In their book Code-Name Downfall: The Secret Plan to Invade Japan-and Why Truman Dropped the Bomb, Thomas B. Allen and Norman Polmar discuss what would have happened if the United States did not drop the atomic bombs on the two Japanese cities on August 6 and August 9, 1945. They explain the preparations that both the United States and Japan took towards an invasion, which they called Operation Downfall. To prepare for the invasion, Japan was training civilians to kill anyone that invaded. Weapons of germ warfare and poison gas were considered being used by both sides. If Operation Downfall would have occurred, World War II would have continued for another year and a half and it could have cost a significant amount of Americans and Japanese their lives. However, the invasion didn’t occur and President Truman wanted to use the atomic bomb.
When the bombs were dropped, Hiroshima and Nagasaki were destroyed. Japan then surrendered. Allen and Polmar expose how part of the Japanese military wanted to overturn the decision that the Emperor made to surrender because they wanted to continue fighting. There were also opinions on the American side that were conflicting. Some believed that an invasion wouldn’t be necessary to defeat Japan but others wanted to invade. Although Truman hoped that that dropping the bombs would end the war he didn’t consider it as an alternative to the invasion. Additional atomic bombs would have been made and used against Japan if they would have fought back. Different historians have argued about whether using the atomic bombs was immoral and unnecessary. Allen and Polmar, however, disagree. They describe their personal beliefs about those who determined how the war was going to play out. This book allows its readers to determine for themselves whether or not they think Truman’s decision to use the atomic bomb was justified. 2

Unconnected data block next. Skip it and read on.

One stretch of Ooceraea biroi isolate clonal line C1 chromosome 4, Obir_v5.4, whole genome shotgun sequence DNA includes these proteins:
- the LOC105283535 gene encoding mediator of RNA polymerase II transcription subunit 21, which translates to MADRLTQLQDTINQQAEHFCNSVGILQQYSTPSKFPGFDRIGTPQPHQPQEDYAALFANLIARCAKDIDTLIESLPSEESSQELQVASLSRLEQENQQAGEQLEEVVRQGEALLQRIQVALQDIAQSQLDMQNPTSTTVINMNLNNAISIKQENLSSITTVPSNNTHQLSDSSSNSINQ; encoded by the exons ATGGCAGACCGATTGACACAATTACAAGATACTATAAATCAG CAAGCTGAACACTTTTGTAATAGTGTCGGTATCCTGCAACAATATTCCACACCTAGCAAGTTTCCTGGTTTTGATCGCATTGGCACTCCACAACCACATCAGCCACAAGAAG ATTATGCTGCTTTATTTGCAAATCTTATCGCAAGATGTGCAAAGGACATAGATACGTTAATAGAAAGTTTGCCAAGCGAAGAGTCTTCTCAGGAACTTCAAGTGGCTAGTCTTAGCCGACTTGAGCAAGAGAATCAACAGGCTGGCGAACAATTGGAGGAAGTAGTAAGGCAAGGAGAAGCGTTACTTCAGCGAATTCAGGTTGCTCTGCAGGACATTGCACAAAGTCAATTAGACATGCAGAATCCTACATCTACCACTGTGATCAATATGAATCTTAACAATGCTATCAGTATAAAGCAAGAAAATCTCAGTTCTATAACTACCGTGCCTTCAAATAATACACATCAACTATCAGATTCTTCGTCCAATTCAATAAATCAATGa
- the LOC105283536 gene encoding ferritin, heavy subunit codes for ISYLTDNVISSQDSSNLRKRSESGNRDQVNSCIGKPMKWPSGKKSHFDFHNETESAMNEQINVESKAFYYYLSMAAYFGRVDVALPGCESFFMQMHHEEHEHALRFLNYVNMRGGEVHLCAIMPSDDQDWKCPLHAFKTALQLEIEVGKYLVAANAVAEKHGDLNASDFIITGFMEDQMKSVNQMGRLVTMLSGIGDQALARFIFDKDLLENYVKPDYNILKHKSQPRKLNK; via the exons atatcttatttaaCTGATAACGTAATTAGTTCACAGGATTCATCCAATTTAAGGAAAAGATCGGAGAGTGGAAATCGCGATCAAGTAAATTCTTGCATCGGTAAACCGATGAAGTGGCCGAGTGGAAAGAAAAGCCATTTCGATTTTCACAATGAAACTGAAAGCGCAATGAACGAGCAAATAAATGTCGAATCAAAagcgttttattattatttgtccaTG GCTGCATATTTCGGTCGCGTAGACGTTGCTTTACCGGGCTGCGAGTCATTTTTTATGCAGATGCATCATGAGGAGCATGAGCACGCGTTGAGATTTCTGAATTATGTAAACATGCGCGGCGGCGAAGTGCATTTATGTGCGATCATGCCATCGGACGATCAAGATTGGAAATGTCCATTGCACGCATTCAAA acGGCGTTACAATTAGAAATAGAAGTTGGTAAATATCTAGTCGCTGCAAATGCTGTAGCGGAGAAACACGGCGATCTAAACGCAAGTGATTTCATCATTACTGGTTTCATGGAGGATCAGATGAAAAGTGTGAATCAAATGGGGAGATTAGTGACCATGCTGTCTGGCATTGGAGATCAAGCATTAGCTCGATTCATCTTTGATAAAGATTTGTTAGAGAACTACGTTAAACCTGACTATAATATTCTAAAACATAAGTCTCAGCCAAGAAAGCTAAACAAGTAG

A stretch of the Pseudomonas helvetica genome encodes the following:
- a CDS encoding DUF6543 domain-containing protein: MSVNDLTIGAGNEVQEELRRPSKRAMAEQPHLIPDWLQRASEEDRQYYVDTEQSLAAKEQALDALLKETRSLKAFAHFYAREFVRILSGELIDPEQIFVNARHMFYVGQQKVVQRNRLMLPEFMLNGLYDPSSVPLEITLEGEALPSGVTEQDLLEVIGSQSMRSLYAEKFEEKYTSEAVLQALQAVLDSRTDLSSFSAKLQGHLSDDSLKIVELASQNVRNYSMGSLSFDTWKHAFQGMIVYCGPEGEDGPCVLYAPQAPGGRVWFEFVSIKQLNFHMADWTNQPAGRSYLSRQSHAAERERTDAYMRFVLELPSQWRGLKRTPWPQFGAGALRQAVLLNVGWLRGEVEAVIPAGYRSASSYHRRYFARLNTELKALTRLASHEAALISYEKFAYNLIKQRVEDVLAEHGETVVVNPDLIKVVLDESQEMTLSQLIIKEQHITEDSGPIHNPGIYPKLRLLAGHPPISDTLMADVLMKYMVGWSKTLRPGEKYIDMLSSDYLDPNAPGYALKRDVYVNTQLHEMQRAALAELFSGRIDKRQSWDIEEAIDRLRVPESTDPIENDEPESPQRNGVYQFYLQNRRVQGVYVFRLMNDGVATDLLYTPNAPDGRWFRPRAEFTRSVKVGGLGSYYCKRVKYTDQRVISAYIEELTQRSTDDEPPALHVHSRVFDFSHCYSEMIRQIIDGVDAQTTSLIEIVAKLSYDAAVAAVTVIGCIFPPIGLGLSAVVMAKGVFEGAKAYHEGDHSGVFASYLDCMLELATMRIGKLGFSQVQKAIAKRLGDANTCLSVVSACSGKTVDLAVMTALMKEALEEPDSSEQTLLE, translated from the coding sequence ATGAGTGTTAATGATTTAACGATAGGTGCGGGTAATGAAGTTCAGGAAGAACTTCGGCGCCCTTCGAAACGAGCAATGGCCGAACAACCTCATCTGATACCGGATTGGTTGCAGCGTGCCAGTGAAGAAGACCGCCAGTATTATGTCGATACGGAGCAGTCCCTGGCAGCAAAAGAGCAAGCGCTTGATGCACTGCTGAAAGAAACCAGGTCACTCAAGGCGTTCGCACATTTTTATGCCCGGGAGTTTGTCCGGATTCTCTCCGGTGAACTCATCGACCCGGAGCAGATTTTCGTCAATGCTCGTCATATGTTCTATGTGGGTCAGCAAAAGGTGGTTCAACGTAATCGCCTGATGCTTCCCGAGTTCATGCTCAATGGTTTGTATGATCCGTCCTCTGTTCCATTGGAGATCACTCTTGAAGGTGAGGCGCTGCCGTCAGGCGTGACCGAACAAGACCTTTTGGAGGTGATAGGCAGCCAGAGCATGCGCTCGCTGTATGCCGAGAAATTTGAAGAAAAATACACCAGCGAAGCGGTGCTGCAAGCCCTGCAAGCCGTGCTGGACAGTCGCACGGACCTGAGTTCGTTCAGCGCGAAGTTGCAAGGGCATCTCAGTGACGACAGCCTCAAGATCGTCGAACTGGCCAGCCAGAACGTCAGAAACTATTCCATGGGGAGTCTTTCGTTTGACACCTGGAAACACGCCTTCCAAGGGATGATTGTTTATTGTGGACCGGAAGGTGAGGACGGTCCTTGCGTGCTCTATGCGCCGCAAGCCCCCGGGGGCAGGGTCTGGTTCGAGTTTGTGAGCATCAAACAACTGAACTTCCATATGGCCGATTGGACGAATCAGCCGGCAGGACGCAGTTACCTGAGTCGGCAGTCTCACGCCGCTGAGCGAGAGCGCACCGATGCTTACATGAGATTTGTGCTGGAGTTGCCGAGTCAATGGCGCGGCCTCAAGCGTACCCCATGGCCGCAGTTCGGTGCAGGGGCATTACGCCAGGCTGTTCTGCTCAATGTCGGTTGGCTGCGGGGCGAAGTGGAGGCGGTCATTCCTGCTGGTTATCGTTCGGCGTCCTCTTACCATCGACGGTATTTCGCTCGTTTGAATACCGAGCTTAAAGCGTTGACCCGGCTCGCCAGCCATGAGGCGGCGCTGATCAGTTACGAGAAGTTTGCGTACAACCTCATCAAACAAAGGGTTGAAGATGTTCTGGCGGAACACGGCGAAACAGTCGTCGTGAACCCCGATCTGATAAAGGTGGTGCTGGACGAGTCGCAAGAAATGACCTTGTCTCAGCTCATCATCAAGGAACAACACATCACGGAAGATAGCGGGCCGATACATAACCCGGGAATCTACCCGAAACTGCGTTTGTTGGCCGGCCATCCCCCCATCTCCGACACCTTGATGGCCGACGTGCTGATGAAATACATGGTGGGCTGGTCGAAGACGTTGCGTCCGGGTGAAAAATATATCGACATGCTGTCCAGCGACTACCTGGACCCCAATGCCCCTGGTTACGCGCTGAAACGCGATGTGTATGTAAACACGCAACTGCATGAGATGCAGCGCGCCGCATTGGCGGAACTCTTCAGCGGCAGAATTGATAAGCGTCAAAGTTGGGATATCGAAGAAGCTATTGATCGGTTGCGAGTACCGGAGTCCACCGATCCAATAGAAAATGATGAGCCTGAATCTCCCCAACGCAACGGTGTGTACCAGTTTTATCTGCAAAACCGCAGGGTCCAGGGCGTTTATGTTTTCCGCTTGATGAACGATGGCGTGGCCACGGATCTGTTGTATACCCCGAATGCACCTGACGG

Allen and Polmar believed that “anyone who closely and dispassionately examines the last weeks of the war would have to conclude that Truman was looking for ways to end the conflict honorably and at the lowest possible cost in American and Japanese lives.” Truman was worried about the lives of Americans. They then went on to explain that President Truman wanted to make sure that Joseph Stalin would enter the war against Japan, so in July he went to Potsdam. They stated, “Then Truman learned on July 16 that the atomic bomb would work, and he ordered it used. It was a